While our investigation is continuing, MSTIC has not found any notable associations between this observed activity, tracked as DEV-0586, and other known activity groups. MSTIC assesses that the malware, which is designed to look like ransomware but lacking a ransom recovery mechanism, is intended to be destructive and designed to render targeted devices inoperable rather than to obtain a ransom.

    At present and based on Microsoft visibility, our investigation teams have identified the malware on dozens of impacted systems and that number could grow as our investigation continues. These systems span multiple government, non-profit, and information technology organizations, all based in Ukraine. We do not know the current stage of this attacker’s operational cycle or how many other victim organizations may exist in Ukraine or other geographic locations. However, it is unlikely these impacted systems represent the full scope of impact as other organizations are reporting.

    Given the scale of the observed intrusions, MSTIC is not able to assess intent of the identified destructive actions but does believe these actions represent an elevated risk to any government agency, non-profit or enterprise located or with systems in Ukraine. We strongly encourage all organizations to immediately conduct a thorough investigation and to implement defenses using the information provided in this post. MSTIC will update this blog as we have additional information to share.

    We've seen this kind of behaviour from an APT before, in NotPetya, an attack that targeted the Ukraine a few years back.

    Dubbed NotPetya because although it looked like a strain of Ransomware called Petya, NotPetya didn't actually store the recovery credentials, meaning that there was no reason to ever pay.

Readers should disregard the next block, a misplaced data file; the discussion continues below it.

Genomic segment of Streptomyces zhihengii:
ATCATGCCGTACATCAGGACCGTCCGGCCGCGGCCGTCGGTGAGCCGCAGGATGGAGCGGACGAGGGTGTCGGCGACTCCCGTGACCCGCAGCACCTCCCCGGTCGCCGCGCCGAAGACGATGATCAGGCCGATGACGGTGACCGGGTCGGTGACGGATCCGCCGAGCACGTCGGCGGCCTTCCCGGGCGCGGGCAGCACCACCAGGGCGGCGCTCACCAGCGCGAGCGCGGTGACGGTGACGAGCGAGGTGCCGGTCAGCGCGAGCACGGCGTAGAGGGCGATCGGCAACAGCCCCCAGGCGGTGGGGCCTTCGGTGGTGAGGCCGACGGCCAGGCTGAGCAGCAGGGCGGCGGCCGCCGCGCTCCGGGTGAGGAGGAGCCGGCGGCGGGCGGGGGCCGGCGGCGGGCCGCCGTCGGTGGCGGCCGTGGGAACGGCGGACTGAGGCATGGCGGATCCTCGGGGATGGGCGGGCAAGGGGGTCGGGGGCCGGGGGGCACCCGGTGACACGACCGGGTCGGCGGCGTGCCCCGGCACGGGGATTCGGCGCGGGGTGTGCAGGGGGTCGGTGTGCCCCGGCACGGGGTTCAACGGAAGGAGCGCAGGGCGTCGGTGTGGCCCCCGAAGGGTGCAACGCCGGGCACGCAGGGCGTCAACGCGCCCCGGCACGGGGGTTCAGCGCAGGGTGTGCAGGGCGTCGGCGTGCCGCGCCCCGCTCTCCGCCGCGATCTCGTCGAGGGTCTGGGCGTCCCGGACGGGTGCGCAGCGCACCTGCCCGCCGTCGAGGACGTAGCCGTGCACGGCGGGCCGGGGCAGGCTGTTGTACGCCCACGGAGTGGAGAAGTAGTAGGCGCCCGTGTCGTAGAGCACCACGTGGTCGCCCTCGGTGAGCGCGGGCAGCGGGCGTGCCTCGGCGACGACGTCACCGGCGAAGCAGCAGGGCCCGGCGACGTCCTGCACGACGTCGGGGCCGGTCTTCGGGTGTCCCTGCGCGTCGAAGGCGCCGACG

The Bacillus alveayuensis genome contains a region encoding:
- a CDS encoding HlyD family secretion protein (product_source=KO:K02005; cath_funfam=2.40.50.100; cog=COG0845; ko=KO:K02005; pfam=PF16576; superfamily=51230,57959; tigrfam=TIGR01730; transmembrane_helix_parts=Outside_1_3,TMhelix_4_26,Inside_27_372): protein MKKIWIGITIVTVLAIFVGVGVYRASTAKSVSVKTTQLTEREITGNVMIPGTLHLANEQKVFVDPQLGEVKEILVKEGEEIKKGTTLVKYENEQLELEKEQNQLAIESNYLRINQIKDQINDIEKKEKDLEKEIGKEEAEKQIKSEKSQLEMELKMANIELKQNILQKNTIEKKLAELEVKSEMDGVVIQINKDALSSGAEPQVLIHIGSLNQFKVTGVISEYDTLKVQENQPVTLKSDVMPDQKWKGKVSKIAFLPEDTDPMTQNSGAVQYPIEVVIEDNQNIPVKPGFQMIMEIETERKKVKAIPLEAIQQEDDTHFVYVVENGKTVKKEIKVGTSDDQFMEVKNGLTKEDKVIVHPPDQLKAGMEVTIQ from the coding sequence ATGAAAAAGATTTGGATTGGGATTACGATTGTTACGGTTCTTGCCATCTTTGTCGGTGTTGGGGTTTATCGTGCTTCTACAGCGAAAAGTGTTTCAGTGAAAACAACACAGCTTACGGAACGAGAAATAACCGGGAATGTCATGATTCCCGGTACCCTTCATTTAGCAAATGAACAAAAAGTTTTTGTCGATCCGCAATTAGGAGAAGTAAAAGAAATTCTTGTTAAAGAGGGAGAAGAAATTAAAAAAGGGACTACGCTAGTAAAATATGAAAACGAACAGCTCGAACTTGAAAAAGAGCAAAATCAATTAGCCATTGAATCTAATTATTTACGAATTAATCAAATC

Although NotPetya was targeting Ukraine organisations, thousands of companies around the world, including famously, Maersk Shipping, were hit because the tax filing software they had to use to do business in the Ukraine was a key distributor for NotPetya.

    The targeting for what is being called WhisperGate looks like it is more restricted in what organisations it is targeting, but of course, many global companies have to do business with or operate within the Ukraine.

    Cisco Talos Intelligence Group - Comprehensive Threat Intelligence: Ukraine Campaign Delivers Defacement and Wipers, in Continued Escalation

    Several cyber attacks against Ukrainian government websites — including website defacements and destructive wiper malware — have made headlines over the past few weeks as military tensions along the Russian/Ukrainian border have escalated. As a longtime intelligence partner and ally, Cisco Talos quickly responded to provide support, working with the State Special Communications Service of Ukraine (SSSCIP), the Cyberpolice Department of the National Police of Ukraine and the National Coordination Center for Cybersecurity (NCCC at the NSDC of Ukraine).

    Based on our analysis of the wiper malware, dubbed WhisperGate, we identified the following key points:

    • While WhisperGate has some strategic similarities to the notorious NotPetya wiper that attacked Ukranian entities in 2017, including masquerading as ransomware and targeting and destroying the master boot record (MBR) instead of encrypting it, it notably has more components designed to inflict additional damage.
    • We assess that attackers used stolen credentials in the campaign and they likely had access to the victim network for months before the attack, a typical characteristic of sophisticated advanced persistent threat (APT) operations.
    • The multi-stage infection chain downloads a payload that wipes the MBR, then downloads a malicious DLL file hosted on a Discord server, which drops and executes another wiper payload that destroys files on the infected machines.
    • We echo the recommendations from the U.S. Cybersecurity and Infrastructure Security Agency (CISA) that organizations with ties to Ukraine should carefully consider how to isolate and monitor those connections to protect themselves from potential collateral damage.


    However, defenders around the world should carefully watch the situation in Ukraine, particularly after the global impact of the Ukraine-centric attack that was NotPetya. In that case, an attack that was intended to punish Ukraine had a wide-ranging, global impact. Any organization that had any sort of business connection to Ukraine could be affected. Because of this history, organizations with ties to Ukraine should consider how to isolate and monitor those connections to protect themselves, a recommendation we made in 2017 and continue to stand by today.